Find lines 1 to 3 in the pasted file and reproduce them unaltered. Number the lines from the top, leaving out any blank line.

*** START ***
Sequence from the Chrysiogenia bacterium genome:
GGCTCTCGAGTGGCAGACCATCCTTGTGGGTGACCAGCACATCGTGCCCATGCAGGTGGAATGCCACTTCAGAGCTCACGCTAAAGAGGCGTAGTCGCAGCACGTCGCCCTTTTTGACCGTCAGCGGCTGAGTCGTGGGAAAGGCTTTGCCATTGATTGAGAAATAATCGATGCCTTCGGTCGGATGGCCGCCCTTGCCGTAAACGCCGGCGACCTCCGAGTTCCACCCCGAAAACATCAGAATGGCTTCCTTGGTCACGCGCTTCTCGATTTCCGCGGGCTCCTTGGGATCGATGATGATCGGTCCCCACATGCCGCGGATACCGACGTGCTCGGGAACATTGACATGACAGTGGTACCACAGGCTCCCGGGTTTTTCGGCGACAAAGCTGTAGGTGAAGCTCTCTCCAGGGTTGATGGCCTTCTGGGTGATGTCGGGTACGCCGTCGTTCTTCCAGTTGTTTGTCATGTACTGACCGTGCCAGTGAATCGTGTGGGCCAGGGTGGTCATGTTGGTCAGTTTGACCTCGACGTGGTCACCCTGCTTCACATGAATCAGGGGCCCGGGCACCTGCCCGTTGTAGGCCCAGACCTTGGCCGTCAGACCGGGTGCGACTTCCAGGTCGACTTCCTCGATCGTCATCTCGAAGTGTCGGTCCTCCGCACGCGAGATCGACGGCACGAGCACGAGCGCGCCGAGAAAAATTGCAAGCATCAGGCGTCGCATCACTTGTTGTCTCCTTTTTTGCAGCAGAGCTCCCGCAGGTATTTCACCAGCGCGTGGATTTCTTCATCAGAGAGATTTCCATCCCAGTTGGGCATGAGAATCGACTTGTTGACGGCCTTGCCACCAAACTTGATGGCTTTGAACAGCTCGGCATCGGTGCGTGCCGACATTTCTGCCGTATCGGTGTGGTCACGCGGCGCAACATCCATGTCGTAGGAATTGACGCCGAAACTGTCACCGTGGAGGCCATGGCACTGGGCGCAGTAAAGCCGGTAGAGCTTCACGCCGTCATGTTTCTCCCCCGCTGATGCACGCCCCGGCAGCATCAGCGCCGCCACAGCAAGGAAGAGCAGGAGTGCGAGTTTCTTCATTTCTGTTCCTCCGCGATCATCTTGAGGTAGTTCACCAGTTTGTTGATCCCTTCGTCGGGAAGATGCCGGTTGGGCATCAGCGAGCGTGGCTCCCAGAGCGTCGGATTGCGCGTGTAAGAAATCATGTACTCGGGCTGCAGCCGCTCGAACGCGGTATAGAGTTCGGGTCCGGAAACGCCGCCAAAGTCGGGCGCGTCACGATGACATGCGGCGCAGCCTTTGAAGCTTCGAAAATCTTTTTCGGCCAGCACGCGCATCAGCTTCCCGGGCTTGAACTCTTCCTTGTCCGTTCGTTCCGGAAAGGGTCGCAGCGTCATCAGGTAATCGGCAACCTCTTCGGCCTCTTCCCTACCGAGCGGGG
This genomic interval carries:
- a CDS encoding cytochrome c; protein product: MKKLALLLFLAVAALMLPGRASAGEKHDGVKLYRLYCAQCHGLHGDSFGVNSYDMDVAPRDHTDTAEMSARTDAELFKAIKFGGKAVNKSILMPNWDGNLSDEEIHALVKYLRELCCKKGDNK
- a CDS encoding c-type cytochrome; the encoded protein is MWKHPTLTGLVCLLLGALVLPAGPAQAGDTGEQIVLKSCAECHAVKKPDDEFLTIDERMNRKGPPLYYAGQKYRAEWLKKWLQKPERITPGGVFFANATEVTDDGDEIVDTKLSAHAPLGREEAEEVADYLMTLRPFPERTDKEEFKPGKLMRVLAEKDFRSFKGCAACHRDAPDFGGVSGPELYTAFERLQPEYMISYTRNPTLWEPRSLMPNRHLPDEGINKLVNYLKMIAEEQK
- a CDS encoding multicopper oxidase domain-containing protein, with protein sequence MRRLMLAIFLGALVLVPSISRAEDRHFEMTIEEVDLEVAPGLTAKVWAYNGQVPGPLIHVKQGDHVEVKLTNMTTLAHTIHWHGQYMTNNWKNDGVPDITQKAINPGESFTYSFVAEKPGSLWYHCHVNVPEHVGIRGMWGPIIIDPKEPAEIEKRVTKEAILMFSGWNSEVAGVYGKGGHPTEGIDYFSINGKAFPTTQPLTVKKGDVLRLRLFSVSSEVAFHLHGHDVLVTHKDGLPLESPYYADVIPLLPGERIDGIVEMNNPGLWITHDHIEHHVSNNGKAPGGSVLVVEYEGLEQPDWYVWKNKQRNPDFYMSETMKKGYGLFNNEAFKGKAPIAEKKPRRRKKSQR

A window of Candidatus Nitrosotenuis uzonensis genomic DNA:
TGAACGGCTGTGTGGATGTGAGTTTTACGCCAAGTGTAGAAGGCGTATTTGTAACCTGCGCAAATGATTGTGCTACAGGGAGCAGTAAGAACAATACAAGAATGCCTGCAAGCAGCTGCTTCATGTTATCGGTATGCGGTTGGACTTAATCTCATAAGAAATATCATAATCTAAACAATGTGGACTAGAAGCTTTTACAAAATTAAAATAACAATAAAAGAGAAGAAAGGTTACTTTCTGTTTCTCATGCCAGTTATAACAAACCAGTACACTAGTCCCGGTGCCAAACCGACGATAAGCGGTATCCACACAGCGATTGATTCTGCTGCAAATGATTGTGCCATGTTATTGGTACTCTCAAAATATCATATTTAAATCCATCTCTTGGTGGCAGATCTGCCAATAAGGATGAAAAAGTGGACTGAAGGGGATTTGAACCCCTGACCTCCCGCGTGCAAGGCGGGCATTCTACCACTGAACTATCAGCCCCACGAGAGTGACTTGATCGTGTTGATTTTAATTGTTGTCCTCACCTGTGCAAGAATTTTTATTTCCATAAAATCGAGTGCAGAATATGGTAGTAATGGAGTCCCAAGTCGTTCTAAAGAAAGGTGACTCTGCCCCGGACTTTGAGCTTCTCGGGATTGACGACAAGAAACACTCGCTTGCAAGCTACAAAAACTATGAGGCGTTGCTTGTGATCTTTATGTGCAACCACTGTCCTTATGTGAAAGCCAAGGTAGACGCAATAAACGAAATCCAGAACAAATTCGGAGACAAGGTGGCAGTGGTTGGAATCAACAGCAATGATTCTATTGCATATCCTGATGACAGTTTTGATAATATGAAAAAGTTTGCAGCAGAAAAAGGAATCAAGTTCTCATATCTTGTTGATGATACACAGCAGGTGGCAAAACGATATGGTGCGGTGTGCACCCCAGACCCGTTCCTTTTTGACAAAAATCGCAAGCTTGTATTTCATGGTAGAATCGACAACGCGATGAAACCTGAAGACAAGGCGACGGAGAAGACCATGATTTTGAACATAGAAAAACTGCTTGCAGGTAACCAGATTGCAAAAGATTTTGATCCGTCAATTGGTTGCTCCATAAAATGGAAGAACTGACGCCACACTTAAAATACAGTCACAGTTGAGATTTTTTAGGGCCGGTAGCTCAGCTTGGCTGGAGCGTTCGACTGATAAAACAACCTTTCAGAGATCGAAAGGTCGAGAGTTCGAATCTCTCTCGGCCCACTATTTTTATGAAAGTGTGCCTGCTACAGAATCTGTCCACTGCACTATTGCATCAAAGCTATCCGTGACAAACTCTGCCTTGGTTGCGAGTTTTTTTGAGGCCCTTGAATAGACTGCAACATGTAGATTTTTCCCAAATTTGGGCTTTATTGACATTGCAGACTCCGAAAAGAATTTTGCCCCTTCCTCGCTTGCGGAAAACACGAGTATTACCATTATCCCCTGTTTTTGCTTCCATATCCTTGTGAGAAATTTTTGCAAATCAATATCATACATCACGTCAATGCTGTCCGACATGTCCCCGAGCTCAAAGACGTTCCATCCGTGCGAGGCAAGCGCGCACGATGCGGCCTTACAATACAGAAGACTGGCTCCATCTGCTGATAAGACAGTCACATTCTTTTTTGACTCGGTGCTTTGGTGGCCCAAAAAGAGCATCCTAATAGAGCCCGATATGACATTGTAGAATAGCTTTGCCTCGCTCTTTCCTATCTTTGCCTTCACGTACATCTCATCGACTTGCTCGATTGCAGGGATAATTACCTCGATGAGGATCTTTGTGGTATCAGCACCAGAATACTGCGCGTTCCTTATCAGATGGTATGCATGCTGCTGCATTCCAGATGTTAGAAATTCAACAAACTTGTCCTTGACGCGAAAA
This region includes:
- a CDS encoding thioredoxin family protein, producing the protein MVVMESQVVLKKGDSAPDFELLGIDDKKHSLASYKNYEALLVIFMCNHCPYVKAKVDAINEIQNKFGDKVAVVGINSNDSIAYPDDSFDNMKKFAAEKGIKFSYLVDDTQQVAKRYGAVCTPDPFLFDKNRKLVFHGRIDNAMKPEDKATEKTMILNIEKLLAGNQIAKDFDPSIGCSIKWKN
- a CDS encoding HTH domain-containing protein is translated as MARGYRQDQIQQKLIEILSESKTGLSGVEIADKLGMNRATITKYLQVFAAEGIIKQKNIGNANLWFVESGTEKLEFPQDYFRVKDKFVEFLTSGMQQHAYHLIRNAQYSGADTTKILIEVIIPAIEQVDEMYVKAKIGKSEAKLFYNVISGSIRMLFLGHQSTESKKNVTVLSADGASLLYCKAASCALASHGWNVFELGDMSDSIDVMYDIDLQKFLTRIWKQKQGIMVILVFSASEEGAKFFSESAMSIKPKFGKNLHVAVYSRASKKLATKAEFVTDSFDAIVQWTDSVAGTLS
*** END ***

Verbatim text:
Sequence from the Chrysiogenia bacterium genome:
GGCTCTCGAGTGGCAGACCATCCTTGTGGGTGACCAGCACATCGTGCCCATGCAGGTGGAATGCCACTTCAGAGCTCACGCTAAAGAGGCGTAGTCGCAGCACGTCGCCCTTTTTGACCGTCAGCGGCTGAGTCGTGGGAAAGGCTTTGCCATTGATTGAGAAATAATCGATGCCTTCGGTCGGATGGCCGCCCTTGCCGTAAACGCCGGCGACCTCCGAGTTCCACCCCGAAAACATCAGAATGGCTTCCTTGGTCACGCGCTTCTCGATTTCCGCGGGCTCCTTGGGATCGATGATGATCGGTCCCCACATGCCGCGGATACCGACGTGCTCGGGAACATTGACATGACAGTGGTACCACAGGCTCCCGGGTTTTTCGGCGACAAAGCTGTAGGTGAAGCTCTCTCCAGGGTTGATGGCCTTCTGGGTGATGTCGGGTACGCCGTCGTTCTTCCAGTTGTTTGTCATGTACTGACCGTGCCAGTGAATCGTGTGGGCCAGGGTGGTCATGTTGGTCAGTTTGACCTCGACGTGGTCACCCTGCTTCACATGAATCAGGGGCCCGGGCACCTGCCCGTTGTAGGCCCAGACCTTGGCCGTCAGACCGGGTGCGACTTCCAGGTCGACTTCCTCGATCGTCATCTCGAAGTGTCGGTCCTCCGCACGCGAGATCGACGGCACGAGCACGAGCGCGCCGAGAAAAATTGCAAGCATCAGGCGTCGCATCACTTGTTGTCTCCTTTTTTGCAGCAGAGCTCCCGCAGGTATTTCACCAGCGCGTGGATTTCTTCATCAGAGAGATTTCCATCCCAGTTGGGCATGAGAATCGACTTGTTGACGGCCTTGCCACCAAACTTGATGGCTTTGAACAGCTCGGCATCGGTGCGTGCCGACATTTCTGCCGTATCGGTGTGGTCACGCGGCGCAACATCCATGTCGTAGGAATTGACGCCGAAACTGTCACCGTGGAGGCCATGGCACTGGGCGCAGTAAAGCCGGTAGAGCTTCACGCCGTCATGTTTCTCCCCCGCTGATGCACGCCCCGGCAGCATCAGCGCCGCCACAGCAAGGAAGAGCAGGAGTGCGAGTTTCTTCATTTCTGTTCCTCCGCGATCATCTTGAGGTAGTTCACCAGTTTGTTGATCCCTTCGTCGGGAAGATGCCGGTTGGGCATCAGCGAGCGTGGCTCCCAGAGCGTCGGATTGCGCGTGTAAGAAATCATGTACTCGGGCTGCAGCCGCTCGAACGCGGTATAGAGTTCGGGTCCGGAAACGCCGCCAAAGTCGGGCGCGTCACGATGACATGCGGCGCAGCCTTTGAAGCTTCGAAAATCTTTTTCGGCCAGCACGCGCATCAGCTTCCCGGGCTTGAACTCTTCCTTGTCCGTTCGTTCCGGAAAGGGTCGCAGCGTCATCAGGTAATCGGCAACCTCTTCGGCCTCTTCCCTACCGAGCGGGG
This genomic interval carries: